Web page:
Shimadzu’s $3 million in-kind gift creates center to advance research on disease
Cancer killed 572,000 Americans in 2011. Research to combat the deadly illness and other ailments took a leap forward this spring when Shimadzu Scientific Instruments donated $3 million in equipment to establish the Shimadzu Center for Advanced Analytical Chemistry at UT Arlington.
The center contains $6 million worth of state-of-the-art chromatography, mass spectrometry, and spectroscopy equipment. The instruments will be used to research the prevention and treatment of diseases such as cancer and malaria, as well as to develop nanofabrication materials for industry.
“Shimadzu’s gift creates a resource accessible to North Texas researchers whether they are university-based or in private enterprise,” College of Science Dean Pamela Jansma says. “It’s a great example of the benefit of having a growing research institution nearby.”
The Shimadzu Center’s central location in the Chemistry and Physics Building allows College of Science and College of Engineering researchers to access the enhanced capabilities for trace qualitative and quantitative analysis. Chemistry Associate Professor Kevin Schug has been named the Shimadzu Distinguished Professor of Analytical Chemistry and will oversee the laboratory.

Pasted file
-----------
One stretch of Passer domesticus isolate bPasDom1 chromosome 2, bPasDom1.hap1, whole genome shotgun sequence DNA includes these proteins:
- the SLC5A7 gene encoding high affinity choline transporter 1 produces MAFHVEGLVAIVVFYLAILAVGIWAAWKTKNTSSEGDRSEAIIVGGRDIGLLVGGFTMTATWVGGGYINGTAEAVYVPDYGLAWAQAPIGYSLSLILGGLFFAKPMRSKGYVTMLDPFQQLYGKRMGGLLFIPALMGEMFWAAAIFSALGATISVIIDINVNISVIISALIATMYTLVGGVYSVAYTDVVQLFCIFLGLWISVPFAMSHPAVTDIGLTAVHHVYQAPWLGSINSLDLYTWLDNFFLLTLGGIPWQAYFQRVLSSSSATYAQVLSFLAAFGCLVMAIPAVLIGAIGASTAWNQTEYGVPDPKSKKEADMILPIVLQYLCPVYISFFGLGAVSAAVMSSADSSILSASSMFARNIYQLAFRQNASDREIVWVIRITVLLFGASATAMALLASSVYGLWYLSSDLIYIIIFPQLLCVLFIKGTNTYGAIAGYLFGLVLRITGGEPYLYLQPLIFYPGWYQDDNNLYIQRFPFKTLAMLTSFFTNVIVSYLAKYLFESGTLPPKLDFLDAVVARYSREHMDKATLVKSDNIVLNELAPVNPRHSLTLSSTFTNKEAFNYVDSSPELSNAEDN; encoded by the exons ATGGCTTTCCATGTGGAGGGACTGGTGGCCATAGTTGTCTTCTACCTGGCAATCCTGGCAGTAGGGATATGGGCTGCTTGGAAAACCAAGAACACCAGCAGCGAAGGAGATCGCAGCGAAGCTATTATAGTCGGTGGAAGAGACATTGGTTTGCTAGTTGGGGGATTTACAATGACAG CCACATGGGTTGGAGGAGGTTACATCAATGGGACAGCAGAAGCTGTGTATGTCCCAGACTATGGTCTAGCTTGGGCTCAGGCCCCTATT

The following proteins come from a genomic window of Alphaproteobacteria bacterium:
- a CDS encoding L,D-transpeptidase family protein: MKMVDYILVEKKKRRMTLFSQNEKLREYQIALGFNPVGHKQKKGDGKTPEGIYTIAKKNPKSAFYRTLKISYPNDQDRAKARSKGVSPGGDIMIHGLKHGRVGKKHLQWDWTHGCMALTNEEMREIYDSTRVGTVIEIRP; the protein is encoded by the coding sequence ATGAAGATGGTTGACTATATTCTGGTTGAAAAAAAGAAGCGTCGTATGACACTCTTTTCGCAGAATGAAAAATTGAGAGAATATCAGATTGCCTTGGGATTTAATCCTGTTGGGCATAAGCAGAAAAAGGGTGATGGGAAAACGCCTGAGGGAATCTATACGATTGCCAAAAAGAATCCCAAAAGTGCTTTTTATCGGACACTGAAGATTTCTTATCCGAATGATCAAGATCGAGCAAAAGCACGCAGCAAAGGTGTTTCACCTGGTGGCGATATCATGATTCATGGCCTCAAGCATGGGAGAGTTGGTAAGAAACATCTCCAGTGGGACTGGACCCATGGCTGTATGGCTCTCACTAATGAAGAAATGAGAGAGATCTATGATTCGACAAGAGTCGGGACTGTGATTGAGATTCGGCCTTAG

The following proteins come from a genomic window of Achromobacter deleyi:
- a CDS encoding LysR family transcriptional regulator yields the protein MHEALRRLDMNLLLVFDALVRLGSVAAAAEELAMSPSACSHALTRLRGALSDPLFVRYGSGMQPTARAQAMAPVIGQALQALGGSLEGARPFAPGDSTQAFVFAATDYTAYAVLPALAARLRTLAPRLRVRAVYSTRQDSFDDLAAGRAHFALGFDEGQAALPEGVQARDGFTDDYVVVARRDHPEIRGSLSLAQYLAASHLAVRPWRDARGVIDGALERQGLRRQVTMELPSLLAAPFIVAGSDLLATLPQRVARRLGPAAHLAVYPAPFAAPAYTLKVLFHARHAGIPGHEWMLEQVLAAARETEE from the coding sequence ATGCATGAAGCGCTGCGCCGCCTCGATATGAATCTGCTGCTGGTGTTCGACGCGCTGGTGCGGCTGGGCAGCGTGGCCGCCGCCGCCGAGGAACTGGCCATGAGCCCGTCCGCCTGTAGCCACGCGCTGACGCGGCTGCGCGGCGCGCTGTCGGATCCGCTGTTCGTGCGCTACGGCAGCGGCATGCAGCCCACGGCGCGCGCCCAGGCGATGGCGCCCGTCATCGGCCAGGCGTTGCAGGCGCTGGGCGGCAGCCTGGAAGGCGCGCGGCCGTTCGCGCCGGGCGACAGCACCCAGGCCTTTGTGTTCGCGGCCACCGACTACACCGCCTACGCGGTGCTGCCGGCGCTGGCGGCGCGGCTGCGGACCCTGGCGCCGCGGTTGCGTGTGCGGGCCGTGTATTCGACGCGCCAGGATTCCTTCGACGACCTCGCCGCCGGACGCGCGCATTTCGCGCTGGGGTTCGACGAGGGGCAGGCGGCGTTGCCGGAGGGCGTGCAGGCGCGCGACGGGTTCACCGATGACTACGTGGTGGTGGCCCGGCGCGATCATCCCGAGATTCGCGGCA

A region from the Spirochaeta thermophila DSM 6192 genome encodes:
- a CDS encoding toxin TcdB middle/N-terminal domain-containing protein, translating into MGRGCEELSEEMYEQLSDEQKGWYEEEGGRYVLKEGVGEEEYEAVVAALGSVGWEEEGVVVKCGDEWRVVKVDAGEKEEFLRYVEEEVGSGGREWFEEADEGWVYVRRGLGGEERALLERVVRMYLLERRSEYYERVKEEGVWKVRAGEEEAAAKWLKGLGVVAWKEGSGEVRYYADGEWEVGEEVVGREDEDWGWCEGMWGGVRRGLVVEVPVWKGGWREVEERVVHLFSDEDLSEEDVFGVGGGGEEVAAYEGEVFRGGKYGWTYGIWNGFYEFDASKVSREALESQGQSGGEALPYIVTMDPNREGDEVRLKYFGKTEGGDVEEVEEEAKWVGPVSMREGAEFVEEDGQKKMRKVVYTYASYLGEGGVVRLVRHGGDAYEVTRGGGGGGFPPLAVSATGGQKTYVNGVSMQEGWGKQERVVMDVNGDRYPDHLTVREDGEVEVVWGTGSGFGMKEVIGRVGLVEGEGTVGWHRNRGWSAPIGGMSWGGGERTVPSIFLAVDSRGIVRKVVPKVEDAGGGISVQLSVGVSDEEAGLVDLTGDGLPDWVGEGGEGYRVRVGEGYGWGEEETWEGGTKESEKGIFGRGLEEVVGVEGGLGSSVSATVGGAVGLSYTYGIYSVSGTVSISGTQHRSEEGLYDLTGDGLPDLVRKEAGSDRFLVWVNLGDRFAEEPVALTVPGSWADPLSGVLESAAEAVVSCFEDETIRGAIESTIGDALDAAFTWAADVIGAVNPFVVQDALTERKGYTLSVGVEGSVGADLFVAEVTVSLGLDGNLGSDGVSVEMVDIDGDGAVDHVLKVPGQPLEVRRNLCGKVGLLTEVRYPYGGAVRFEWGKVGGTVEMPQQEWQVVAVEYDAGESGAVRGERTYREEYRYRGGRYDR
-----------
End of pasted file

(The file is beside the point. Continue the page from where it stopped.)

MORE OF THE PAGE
Research initiatives aided by the Shimadzu instrumentation include Dr. Schug’s use of mass spectrometry equipment to analyze cuticular lipids that can reveal age in a species of mosquito known for spreading malaria. Bioengineering Associate Professor Jian Yang will apply the instruments to create polymers that improve cancer detection, and chemistry Associate Professor Subhrangsu Mandal will use the center to better analyze cancer-causing chemicals.
“UT Arlington has a dynamic science program that is focused on the future,” says Shuzo Maruyama, president of Shimadzu Scientific Instruments, a world leader in the analytical instruments industry. “It will be a pleasure to work with Dr. Schug and the entire UT Arlington team.”